Since the onset of the pandemic, the US government has spent more than $1T on small businesses, keeping many afloat in unpredictable times. However, the funds weren’t distributed evenly. For example, Black-owned companies received just 1.9 percent of Paycheck Protection Program loans during the pandemic, while white-owned businesses received 83 percent, reported Business Of Business. Acknowledging that non-white companies have difficulty getting funding, the Treasury Department has announced $10 billion in funding using a familiar credit initiative for small businesses. The State Small Business Credit Initiative (SSBCI) was first implemented during the Obama Administration as a response to the 2008-2009 financial crisis. As we emerge from the COVID-induced recession, this program is back.
In short, the State Small Business Credit Initiative allocates federal funds to states that provide loans and capital to small businesses.
The most recent version provides $10 billion earmarked for small businesses. Over a third of these funds are specifically for socially and economically disadvantaged individuals, tribal governments, and technical assistance for micro-businesses.
Are You Eligible?
According to the Treasury, the federal government will use the funds to back investing and lending activities, with $3.5B allocated explicitly in these buckets:
- $500m: Micro-businesses (fewer than 10 employees)
- $2.5B: Total state funds for businesses owned by the socially and economically disadvantaged
- $500m: Technical assistance
States will receive funds based on a formula that accounts for hardships (e.g., job losses vs. national average). They set specific programs — explained in more detail below — that best target their respective locales.
A significant obstacle for the SSBCI is letting people know they are eligible and the deadlines for applications. So, here’s an application overview and the US Treasury website with all the latest information about the program.
The programs available under SSBCI include:
- Venture Capital Programs: Public-private partnerships can be set up for equity investing or investment in venture capital funds. These focus on providing capital to underserved startups and democratizing venture capital across geography and diverse founders.
- Loan Participation Programs: States, territories, and Tribal governments purchase an interest in the loans or lend directly alongside private lenders, providing direct financing opportunities to small businesses.
- Loan Guarantee Programs: States, territories, and Tribal governments use SSBCI funds as a guarantee to lenders that they will be partially repaid if the loan defaults, helping small businesses secure loans that may have otherwise been inaccessible.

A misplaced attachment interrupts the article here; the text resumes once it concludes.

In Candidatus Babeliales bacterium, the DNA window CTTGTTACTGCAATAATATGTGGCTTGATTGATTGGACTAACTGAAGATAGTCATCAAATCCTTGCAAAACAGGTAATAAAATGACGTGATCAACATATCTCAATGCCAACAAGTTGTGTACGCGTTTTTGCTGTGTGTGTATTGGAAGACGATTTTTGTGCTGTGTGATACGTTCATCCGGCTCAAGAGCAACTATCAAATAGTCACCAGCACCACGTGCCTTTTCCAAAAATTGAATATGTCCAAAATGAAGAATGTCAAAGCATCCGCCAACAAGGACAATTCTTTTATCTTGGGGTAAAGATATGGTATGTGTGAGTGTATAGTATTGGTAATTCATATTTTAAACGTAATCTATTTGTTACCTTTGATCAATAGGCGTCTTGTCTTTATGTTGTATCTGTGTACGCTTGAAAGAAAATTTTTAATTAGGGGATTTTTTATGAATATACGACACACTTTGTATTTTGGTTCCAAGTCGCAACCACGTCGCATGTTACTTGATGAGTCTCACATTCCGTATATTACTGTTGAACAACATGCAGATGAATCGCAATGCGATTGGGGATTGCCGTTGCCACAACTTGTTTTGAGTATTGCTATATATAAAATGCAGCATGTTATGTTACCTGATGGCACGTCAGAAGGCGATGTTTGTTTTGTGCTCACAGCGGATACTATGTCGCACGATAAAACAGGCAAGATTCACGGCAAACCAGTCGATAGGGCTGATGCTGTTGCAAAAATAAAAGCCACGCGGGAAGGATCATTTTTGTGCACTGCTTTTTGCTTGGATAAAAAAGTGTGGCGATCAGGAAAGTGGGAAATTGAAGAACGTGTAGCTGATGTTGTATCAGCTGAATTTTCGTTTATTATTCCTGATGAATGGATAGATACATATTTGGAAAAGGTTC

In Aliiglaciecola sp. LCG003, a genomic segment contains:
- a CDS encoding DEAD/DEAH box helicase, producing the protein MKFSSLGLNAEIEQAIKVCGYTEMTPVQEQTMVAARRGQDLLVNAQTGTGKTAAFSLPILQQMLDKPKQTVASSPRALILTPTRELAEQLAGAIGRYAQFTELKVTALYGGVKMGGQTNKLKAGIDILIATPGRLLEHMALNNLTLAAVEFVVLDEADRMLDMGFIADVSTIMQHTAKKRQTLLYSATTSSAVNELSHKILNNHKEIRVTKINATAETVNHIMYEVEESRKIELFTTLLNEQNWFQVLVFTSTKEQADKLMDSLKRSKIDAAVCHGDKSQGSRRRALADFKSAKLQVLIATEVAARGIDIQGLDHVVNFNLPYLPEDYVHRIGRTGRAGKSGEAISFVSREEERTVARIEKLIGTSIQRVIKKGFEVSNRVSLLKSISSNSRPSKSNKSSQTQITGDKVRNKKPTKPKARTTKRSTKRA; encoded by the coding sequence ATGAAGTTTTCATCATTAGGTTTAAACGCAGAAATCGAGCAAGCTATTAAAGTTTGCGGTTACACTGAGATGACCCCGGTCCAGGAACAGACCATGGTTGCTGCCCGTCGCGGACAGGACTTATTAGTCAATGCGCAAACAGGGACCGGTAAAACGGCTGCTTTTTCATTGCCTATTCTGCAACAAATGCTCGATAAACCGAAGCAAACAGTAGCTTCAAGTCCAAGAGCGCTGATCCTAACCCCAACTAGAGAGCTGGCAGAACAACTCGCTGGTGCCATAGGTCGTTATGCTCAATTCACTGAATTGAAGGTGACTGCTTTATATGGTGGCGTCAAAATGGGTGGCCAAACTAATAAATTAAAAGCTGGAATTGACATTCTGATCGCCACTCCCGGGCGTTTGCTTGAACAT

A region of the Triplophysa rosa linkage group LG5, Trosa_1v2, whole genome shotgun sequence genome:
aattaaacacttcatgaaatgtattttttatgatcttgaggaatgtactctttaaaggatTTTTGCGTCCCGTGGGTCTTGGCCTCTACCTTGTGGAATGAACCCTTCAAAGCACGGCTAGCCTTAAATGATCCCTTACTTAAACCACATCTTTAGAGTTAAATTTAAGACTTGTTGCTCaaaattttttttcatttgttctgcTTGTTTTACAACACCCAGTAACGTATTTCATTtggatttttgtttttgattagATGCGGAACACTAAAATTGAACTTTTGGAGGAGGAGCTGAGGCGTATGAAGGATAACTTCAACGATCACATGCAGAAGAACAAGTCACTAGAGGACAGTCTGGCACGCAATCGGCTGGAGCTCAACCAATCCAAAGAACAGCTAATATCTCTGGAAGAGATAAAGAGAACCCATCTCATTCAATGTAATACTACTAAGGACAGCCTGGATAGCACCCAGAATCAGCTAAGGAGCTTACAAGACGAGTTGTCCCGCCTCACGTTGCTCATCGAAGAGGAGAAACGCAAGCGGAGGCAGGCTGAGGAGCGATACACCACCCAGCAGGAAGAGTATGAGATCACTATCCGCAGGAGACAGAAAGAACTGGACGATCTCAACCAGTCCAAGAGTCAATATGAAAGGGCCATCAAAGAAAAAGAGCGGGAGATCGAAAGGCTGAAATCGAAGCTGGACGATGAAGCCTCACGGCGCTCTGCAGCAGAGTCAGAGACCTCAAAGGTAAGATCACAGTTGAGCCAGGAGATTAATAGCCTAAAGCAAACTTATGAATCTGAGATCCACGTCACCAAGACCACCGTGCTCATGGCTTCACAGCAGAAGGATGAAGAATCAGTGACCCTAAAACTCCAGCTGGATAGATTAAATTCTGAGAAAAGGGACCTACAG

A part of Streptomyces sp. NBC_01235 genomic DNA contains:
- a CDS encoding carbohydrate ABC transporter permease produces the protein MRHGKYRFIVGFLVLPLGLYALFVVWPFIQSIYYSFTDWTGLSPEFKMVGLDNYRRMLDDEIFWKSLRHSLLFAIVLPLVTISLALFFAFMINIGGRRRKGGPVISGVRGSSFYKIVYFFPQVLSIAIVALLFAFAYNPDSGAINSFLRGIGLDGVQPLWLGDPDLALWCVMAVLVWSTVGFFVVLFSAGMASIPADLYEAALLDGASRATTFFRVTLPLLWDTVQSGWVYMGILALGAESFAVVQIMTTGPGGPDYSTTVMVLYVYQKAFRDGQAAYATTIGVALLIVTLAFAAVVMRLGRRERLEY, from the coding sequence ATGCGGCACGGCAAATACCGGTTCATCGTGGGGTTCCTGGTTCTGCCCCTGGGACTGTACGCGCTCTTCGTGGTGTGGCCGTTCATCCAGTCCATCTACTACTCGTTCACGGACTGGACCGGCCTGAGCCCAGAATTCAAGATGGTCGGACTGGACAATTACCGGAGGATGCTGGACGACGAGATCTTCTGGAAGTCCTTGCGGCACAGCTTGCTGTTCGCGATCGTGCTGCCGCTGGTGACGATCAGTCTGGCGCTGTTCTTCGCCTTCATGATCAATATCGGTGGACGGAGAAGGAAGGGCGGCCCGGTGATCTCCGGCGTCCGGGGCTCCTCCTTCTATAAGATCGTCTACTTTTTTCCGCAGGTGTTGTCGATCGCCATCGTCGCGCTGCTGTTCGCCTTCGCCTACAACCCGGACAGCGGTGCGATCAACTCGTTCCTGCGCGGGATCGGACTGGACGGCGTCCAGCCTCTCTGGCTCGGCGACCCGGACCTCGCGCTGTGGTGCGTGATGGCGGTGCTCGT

- Collateral Support Programs: These programs set aside funds as collateral for new loans, enabling startups to borrow funds with the assistance of SSBCI capital.
- Capital Access Programs (CAPs): These programs provide portfolio insurance in a loan loss reserve fund which the lender and borrower contribute to, supplemented with SSBCI funds.
The Bottom Line
The SSBCI aims to promote equity, catalyze private investment, and fuel economic growth and good jobs. This falls directly in line with Markaaz’s mission to provide small businesses with equal access to opportunity and promoting small business growth. We have a small business initiative of our own, the Small Business Economic Development Initiative (SBEDI), which allows small businesses to receive a year-long sponsored membership with Markaaz. You can join the waitlist for the program here and learn more about how our Directory and upcoming Dashboard and Payments features are changing the game for all businesses.
Casey Pontrelli, Content Manager
About the author: Casey Pontrelli is a multi-talented professional with a background in content creation, branding, and social media marketing. Whether writing for a newspaper, eCommerce website, B2B startup, or a marketing agency, she has taken her strong background in journalism and turned her focus to SEO and content marketing. She’s written about everything from boutiques to cars to online lending, but she’s especially passionate about supporting small businesses and giving them equal access to opportunity, which is why she’s a proud member of the Markaaz family. When she’s not writing up a storm or creating eye-catching social media graphics, Casey enjoys hanging out with her two cats, Eddy and Larry, going on long bike rides, and, predictably, reading.
Follow Casey on LinkedIn here.